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Stamp duty is what strikes fear into the minds of every home buyer, but do you know how it’s calculated and ultimately how much you’ll pay?

One of former Chancellor George Osborne’s most popular moves was the abolition of the ‘slab’ system of stamp duty land tax. Prior to the change in 2014 buyers paid stamp duty based on the price of the property, but it was applied to the whole value of the home.

This meant that if your property was just £1 above one of the thresholds you’d have to pay far greater levels of stamp duty compared with a house that was £1 cheaper and just below the threshold, but now home buyers pay a advanced rate so that the higher rates only apply to the amount over each threshold.

In England and Northern Ireland stamp duty is more commonly known as Stamp Duty Land Tax, In Wales it is referred to as Land Transaction Tax and in Scotland it is known as Land and Buildings Transaction Tax. Depending on the country in which you are purchasing a property, different rules and tax calculations will be applied.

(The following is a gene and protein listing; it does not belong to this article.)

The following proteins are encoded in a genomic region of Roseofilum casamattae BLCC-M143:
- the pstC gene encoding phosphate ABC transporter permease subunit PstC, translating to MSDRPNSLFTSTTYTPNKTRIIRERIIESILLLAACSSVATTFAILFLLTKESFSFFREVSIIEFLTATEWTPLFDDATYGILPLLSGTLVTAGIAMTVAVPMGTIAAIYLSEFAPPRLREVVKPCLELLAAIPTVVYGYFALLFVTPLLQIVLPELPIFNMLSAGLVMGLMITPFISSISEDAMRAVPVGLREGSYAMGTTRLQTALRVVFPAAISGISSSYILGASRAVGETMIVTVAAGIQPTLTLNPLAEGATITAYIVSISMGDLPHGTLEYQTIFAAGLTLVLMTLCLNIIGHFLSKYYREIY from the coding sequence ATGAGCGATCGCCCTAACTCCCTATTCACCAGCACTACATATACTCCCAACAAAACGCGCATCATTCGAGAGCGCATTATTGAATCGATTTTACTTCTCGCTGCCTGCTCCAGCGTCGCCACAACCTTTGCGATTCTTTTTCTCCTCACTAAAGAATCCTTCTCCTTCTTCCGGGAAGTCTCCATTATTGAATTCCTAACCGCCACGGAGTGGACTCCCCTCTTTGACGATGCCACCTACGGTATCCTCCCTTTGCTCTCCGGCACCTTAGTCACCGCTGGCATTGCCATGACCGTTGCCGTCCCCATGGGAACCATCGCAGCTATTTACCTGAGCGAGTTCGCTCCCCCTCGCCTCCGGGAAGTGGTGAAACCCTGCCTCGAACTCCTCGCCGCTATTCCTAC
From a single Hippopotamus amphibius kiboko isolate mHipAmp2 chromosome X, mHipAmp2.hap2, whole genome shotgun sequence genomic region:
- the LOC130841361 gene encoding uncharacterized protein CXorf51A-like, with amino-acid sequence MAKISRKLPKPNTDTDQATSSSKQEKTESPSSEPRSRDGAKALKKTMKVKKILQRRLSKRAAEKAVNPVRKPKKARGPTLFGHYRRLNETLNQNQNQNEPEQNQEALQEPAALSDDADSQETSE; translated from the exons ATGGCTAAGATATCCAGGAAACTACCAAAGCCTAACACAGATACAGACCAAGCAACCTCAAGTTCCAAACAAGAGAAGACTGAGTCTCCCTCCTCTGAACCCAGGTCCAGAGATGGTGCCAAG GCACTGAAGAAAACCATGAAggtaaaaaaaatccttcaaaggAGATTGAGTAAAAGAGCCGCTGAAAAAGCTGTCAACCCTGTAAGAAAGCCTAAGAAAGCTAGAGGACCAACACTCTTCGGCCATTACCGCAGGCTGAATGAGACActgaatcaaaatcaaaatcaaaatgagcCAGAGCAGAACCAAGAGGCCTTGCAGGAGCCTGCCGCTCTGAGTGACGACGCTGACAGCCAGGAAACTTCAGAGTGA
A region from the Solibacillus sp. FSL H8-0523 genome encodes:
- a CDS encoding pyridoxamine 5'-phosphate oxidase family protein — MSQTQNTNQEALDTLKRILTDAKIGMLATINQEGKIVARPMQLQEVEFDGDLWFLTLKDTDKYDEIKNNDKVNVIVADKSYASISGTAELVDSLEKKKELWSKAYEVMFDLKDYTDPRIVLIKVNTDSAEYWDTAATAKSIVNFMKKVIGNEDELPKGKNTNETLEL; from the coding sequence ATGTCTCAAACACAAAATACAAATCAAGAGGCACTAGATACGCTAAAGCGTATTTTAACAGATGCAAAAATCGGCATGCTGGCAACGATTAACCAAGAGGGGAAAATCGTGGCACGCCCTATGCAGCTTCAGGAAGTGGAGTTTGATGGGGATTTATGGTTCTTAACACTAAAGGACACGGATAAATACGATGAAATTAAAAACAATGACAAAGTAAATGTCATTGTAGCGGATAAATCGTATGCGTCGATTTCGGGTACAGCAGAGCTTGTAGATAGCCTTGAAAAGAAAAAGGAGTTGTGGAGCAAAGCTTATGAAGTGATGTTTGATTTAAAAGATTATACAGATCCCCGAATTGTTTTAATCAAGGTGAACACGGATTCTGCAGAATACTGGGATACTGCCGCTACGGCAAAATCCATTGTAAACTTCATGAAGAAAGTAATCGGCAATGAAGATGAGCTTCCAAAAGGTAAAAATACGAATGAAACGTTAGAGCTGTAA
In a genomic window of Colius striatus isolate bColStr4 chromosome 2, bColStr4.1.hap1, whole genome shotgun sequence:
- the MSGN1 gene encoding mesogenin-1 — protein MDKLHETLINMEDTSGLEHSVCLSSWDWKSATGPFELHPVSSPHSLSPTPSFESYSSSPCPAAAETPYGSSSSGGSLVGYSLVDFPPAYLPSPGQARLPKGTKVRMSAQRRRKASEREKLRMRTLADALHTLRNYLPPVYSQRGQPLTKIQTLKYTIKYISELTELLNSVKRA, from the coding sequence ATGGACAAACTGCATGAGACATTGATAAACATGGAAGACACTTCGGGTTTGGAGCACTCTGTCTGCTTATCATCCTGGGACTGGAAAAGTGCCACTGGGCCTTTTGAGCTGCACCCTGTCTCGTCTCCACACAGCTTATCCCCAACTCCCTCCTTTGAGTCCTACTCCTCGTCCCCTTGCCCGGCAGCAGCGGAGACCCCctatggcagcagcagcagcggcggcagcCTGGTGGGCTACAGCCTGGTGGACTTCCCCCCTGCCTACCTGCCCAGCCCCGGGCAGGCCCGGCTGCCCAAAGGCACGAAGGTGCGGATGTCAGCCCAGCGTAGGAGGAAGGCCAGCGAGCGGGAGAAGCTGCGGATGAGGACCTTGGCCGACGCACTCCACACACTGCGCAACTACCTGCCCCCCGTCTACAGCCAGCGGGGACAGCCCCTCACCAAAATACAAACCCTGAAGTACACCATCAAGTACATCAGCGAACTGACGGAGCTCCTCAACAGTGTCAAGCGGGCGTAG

England and Northern Ireland – Based on a traditional residential mortgage for the average English property value of £243,639, according to the latest UK House Price Index, your total for stamp duty would be £2,372.

Scotland – Based on a traditional residential mortgage for the average Scottish property value of £148,952, according to the latest UK House Price Index, your total for stamp duty would be £79.

Wales – Based on a traditional residential mortgage for the average Welsh property value of £156,495, according to the latest UK House Price Index, your total for stamp duty would be £0.

However, if you’re a first-time buyer in England and Northern Ireland purchasing a home for £300,000 or less you’ll be exempt from stamp duty altogether. You’ll be charged 5% on anything  over £300,000 up to £500,000 – anything over £500,000 and you won’t be entitled to discounted rates. These discounted rates also don’t apply for first-time buyers in Wales whereas first-time buyers in Scotland are exempt up to £175,000.

Also, different stamp duty thresholds and different tax rules and calculations will apply to second properties, buy-to-let properties and other factors like whether it’s shared ownership.

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